That war ended on a principle of “no victor and no vanquished,” although the death toll was extremely high on the Biafran side. According to some estimates, the war, which lasted from July 1, 1967 to January 15, 1970, claimed between one and three million lives, mostly starving Biafran women and children as Nigerian forces enforced a naval blockade of the Bight of Biafra to cut off the major line of vital supplies and weapons, and to break the will of the people of Biafra to secede from the federal government in Lagos.
Eulogising “The People’s General” at the national funeral service held at the Enugu Stadium on March I, 2012, former Ghanaian President, Flight Lieutenant, Jerry Rawlings said “the Nigerian civil war saw two great Nigerians fighting for the same thing from the opposite sides, one for the dignity of Nigeria and the other for the unity of Nigeria.’’
His two Nigerians were General Chukwuemeka Odumegwu-Ojukwu, President of Biafra 1966 - 1970 and the man he had flown in to bury, and General Yakubu “Jack” Dan-Yumma Gowon, Head of the Federal Military Government of Nigeria – 1966-1975 – whose firm belief in unity is credited with keeping Nigeria one at a very trying moment. There is no country in Africa that went through cycles of military coups than Nigeria.
Ojukwu, one of the first graduates to join the military in Nigeria, had been serving in the north and was appointed military governor of Eastern Nigeria by General Aguyi Ironsi, an Igbo following the January 1966 military coup. A counter coup in July brought in General Gowon, a Christian from Plateau State, also known as the “Middle Belt,” which has produced by far more generals than any other part of Nigeria.
History, it would appear, had conspired to put the two men at the centre of their country’s destiny. Although they fought on “opposite sides,” the two generals, it is said, retained unbending respect for each other. Reportedly, General Ojukwu always addressed General Gowon simply as “Jack” and my sources say if there is a person whose spirit was truly shattered by the passing of General Ojukwu, then that man is none other than General “Jack” Gowon!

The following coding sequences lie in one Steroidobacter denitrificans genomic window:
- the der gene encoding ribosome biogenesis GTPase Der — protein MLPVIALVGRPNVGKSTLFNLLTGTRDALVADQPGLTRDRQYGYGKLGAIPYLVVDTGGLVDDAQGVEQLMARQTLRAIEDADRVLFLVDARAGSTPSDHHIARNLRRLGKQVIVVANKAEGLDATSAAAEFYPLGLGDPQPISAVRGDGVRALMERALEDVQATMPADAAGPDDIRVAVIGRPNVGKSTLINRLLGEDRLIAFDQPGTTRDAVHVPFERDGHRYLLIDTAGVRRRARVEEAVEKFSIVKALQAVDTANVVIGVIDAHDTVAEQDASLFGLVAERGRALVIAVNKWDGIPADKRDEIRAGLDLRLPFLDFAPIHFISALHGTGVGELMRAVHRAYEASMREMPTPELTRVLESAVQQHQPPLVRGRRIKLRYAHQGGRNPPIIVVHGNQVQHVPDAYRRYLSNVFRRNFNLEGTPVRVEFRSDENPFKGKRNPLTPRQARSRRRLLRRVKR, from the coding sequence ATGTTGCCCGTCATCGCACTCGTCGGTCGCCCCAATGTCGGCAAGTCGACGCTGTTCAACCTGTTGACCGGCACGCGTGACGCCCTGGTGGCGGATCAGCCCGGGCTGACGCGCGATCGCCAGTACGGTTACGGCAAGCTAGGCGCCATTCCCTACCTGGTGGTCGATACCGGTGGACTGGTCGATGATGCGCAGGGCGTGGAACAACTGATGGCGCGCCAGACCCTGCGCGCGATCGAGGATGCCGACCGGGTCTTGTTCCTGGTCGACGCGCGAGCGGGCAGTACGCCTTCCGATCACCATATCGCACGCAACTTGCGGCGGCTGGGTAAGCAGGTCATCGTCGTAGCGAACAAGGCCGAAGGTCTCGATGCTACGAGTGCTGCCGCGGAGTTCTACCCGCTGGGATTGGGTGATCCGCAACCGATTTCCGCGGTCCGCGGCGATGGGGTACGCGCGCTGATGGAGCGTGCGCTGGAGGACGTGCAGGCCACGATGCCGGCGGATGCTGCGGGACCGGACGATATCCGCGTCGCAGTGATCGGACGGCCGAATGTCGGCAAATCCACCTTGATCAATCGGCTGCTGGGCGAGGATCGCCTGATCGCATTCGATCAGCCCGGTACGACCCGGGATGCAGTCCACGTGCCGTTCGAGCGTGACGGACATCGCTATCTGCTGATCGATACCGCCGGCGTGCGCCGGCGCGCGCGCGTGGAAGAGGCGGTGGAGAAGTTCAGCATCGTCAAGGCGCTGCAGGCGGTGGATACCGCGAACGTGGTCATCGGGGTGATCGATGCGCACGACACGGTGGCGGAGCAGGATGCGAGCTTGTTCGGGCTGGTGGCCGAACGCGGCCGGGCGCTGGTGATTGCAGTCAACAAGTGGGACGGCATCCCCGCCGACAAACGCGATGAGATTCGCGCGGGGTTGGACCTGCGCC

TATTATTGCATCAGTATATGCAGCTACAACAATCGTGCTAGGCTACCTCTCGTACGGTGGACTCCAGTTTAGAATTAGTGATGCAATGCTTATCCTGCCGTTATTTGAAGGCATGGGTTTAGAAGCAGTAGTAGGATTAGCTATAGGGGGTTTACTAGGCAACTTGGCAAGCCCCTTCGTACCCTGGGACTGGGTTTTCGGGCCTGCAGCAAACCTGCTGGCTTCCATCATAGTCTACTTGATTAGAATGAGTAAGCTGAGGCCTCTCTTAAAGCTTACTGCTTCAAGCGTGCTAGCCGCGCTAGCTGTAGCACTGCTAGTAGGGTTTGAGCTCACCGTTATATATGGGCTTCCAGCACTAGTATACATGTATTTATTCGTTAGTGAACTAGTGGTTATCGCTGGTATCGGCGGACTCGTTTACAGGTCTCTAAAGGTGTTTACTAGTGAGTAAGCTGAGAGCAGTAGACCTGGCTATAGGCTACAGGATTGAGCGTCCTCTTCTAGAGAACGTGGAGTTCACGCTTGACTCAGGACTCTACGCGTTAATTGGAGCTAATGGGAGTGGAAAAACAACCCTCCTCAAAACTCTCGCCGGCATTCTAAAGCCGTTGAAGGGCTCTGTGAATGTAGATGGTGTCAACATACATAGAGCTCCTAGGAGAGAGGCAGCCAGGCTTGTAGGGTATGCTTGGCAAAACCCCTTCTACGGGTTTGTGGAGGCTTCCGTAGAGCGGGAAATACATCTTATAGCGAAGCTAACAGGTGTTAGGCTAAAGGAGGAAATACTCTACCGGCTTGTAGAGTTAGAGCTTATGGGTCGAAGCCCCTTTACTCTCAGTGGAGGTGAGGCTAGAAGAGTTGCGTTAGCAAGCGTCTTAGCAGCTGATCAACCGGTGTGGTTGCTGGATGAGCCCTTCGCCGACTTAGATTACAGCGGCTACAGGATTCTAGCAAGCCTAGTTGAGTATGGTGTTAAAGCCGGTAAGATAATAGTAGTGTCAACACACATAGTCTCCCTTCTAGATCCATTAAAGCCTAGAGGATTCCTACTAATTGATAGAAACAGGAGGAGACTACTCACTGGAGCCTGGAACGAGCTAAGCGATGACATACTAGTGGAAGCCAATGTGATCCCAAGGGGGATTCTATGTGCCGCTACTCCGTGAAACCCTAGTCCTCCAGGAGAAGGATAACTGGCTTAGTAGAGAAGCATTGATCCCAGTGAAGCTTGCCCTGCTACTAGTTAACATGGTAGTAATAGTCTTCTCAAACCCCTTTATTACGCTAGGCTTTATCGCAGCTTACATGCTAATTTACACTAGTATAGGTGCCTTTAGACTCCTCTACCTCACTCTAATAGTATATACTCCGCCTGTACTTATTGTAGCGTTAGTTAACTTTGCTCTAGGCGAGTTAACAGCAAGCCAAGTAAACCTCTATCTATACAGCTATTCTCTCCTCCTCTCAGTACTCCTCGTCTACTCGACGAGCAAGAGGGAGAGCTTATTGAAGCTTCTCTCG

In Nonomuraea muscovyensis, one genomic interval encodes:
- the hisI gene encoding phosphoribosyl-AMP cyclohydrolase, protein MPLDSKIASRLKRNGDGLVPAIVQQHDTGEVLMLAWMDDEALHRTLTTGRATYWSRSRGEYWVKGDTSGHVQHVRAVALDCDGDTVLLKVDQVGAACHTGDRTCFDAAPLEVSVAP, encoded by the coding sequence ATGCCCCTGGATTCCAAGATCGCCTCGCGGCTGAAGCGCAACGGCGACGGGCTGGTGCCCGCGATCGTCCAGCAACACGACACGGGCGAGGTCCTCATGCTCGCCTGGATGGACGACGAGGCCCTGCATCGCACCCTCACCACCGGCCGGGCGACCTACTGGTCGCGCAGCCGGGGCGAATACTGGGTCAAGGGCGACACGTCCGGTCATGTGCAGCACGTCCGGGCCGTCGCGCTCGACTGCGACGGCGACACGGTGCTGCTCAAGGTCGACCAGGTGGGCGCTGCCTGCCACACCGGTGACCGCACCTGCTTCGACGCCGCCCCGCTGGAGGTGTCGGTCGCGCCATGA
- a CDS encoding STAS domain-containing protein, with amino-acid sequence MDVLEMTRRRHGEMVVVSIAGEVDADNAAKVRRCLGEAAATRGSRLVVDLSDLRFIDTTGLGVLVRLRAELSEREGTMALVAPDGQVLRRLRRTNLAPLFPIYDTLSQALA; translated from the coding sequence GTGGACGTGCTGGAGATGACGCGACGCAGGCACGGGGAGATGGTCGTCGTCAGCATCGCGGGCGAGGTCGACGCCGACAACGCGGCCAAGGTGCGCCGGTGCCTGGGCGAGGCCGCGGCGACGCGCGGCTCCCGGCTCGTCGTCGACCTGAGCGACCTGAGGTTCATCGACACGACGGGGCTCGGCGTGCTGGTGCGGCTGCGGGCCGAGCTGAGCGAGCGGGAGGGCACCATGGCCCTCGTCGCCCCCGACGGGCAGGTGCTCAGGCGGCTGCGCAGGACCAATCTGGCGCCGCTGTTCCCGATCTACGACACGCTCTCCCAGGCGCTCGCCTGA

It is not my intention to revisit here the reasons for the Nigerian civil war but suffice to say that after the counter coup of July 1966, Igbos were singled out and targeted for wanton murder in Northern Nigeria, apparently for no other reason than envy for their highly industrious way of life. At first the Nigerians sought reconciliation but after three failed conferences in Ghana, Ivory Coast and Ethiopia, the “People’s the Republic of Biafra on May 30 and General Gowon declared civil war on July 1, 1967.
The rest is history. In spite of what happened, General Chukwuemeka Odumegwu-Ojukwu remained a highly revered leader of his people, earning such traditional titles as “Ikemba Nnewi” – The Strength of his people of Nnewi – his ancestral village, “Eze Ndigbo” – King of the Igbos and “Dike Di Oranma” – The Warrior that is loved by his people. General Ojukwu’s father, Sir Louis Ojukwu was Nigeria’s richest man and tried to frustrate his son from joining the army but to no avail.
General Ojukwu is said to have fought the Biafra war with wealth inherited from his father, which is what made him even more endeared to his people. The General unfortunately has died at a time of reemerging scenes akin to what he fought against. He once said he would fight again only if…He has died with that if, but we all know he stood for equality and social justice as opposed to the marginalization of his people.
Nigeria, a highly multiethnic and multi creed society paid a very high price for tampering with its unity. The question is: Does the current generation keep the lesson of Biafra in mind even as Africa seeks continental unity? The answer might be surprisingly “a highly qualified yes.” The casualty of course, is African unity. There is still very little mutual respect among the various ethnic communities that make up the many culturally distinct communities of Africa and even much less so with the Arab north.
Unity in Africa can never be wished but as the experience of Biafra clearly demonstrates that unity is sowed in the heavy price of blood. When years go by, it is easy to forget but I am reminded of the words of an ex-Biafran army colonel Joseph Achuzia, who was popularly known during that war as “Air Raid.”
Also speaking at the funeral of his former Commander-in- Chief, Colonel Achuzia said Biafra is a “spiritual ideology,” which he still believed in. Such is the legacy of the man, who it is said, also cursed Chief Obafemi Awolowo to never ever become president of Nigeria, the executed environmentalist Ken Saro Wiwa for betraying the Biafra cause and also held low regard for Dr Namdi Azikiwe, Nigeria’s independence ceremonial president, who observers say could have made the Republic of Biafra to happen without bloodshed.